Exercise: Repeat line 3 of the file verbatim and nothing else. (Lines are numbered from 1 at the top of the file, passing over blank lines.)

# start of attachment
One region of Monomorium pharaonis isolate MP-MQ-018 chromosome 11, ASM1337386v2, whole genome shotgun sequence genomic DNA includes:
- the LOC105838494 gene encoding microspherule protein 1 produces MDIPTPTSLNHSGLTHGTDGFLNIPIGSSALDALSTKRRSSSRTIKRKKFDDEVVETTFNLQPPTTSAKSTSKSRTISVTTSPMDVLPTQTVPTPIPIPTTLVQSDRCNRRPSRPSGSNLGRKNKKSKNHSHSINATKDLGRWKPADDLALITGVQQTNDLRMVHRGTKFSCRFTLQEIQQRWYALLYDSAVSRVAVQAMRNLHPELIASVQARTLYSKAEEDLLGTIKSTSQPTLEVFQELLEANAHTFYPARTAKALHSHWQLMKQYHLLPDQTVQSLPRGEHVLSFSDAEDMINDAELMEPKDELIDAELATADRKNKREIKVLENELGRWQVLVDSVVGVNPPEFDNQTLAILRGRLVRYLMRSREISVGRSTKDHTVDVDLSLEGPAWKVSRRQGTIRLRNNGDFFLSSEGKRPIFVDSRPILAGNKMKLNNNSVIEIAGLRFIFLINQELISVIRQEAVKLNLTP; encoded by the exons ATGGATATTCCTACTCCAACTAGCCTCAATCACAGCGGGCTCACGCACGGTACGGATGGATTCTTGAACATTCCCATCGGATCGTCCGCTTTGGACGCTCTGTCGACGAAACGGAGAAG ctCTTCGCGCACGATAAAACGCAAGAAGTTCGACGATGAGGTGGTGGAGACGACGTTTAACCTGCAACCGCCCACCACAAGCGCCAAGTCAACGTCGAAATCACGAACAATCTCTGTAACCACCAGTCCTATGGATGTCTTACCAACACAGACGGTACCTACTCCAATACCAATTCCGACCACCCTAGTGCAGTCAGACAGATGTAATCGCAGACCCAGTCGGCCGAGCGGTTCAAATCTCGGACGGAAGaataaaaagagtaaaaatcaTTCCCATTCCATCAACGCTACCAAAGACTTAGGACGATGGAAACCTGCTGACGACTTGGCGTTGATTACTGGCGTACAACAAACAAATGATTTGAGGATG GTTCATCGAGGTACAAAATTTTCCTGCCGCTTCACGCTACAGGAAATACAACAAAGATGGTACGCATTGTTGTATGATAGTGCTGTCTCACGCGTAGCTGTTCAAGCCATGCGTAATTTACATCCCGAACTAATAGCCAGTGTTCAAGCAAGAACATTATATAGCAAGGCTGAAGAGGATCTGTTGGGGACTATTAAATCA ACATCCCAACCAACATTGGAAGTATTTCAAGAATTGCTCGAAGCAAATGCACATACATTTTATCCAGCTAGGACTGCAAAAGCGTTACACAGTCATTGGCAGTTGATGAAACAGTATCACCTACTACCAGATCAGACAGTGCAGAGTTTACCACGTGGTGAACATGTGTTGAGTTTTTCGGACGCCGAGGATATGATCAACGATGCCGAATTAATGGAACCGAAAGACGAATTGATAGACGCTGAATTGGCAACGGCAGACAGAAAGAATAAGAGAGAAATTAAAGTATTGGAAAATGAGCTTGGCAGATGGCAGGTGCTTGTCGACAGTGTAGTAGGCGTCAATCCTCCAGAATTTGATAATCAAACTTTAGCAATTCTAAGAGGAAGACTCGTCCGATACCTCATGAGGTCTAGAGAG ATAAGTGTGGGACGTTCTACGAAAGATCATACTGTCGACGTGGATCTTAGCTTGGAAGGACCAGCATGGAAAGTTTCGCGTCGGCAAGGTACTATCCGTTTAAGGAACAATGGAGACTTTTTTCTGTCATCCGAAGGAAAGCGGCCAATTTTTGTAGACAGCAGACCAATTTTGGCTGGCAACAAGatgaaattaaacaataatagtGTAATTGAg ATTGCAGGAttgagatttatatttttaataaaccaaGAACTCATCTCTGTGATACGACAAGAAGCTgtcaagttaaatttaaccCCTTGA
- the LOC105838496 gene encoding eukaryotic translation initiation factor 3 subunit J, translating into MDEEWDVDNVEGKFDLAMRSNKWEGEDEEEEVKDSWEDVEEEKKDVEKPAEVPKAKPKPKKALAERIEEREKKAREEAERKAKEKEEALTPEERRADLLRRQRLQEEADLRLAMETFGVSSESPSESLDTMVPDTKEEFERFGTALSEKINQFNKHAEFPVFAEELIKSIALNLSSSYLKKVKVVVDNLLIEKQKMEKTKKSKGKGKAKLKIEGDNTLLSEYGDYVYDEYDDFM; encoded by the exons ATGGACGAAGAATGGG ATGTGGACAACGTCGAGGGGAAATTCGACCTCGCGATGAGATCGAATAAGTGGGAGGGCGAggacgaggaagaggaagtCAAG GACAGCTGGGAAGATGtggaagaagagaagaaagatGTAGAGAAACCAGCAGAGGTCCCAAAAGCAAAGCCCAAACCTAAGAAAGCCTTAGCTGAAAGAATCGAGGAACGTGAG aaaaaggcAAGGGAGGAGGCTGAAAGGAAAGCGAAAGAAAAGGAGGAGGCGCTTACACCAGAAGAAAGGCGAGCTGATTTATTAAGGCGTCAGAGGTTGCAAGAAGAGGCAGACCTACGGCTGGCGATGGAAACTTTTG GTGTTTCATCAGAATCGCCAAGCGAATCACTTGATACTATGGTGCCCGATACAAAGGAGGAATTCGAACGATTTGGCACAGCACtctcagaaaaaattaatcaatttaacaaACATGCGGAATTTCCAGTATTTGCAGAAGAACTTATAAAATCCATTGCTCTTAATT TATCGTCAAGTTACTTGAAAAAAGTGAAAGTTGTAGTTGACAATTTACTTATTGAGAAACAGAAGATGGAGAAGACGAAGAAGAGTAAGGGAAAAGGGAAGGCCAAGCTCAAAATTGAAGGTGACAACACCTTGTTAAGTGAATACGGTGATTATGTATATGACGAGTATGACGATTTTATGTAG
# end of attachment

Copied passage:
- the LOC105838496 gene encoding eukaryotic translation initiation factor 3 subunit J, translating into MDEEWDVDNVEGKFDLAMRSNKWEGEDEEEEVKDSWEDVEEEKKDVEKPAEVPKAKPKPKKALAERIEEREKKAREEAERKAKEKEEALTPEERRADLLRRQRLQEEADLRLAMETFGVSSESPSESLDTMVPDTKEEFERFGTALSEKINQFNKHAEFPVFAEELIKSIALNLSSSYLKKVKVVVDNLLIEKQKMEKTKKSKGKGKAKLKIEGDNTLLSEYGDYVYDEYDDFM; encoded by the exons ATGGACGAAGAATGGG ATGTGGACAACGTCGAGGGGAAATTCGACCTCGCGATGAGATCGAATAAGTGGGAGGGCGAggacgaggaagaggaagtCAAG GACAGCTGGGAAGATGtggaagaagagaagaaagatGTAGAGAAACCAGCAGAGGTCCCAAAAGCAAAGCCCAAACCTAAGAAAGCCTTAGCTGAAAGAATCGAGGAACGTGAG aaaaaggcAAGGGAGGAGGCTGAAAGGAAAGCGAAAGAAAAGGAGGAGGCGCTTACACCAGAAGAAAGGCGAGCTGATTTATTAAGGCGTCAGAGGTTGCAAGAAGAGGCAGACCTACGGCTGGCGATGGAAACTTTTG GTGTTTCATCAGAATCGCCAAGCGAATCACTTGATACTATGGTGCCCGATACAAAGGAGGAATTCGAACGATTTGGCACAGCACtctcagaaaaaattaatcaatttaacaaACATGCGGAATTTCCAGTATTTGCAGAAGAACTTATAAAATCCATTGCTCTTAATT TATCGTCAAGTTACTTGAAAAAAGTGAAAGTTGTAGTTGACAATTTACTTATTGAGAAACAGAAGATGGAGAAGACGAAGAAGAGTAAGGGAAAAGGGAAGGCCAAGCTCAAAATTGAAGGTGACAACACCTTGTTAAGTGAATACGGTGATTATGTATATGACGAGTATGACGATTTTATGTAG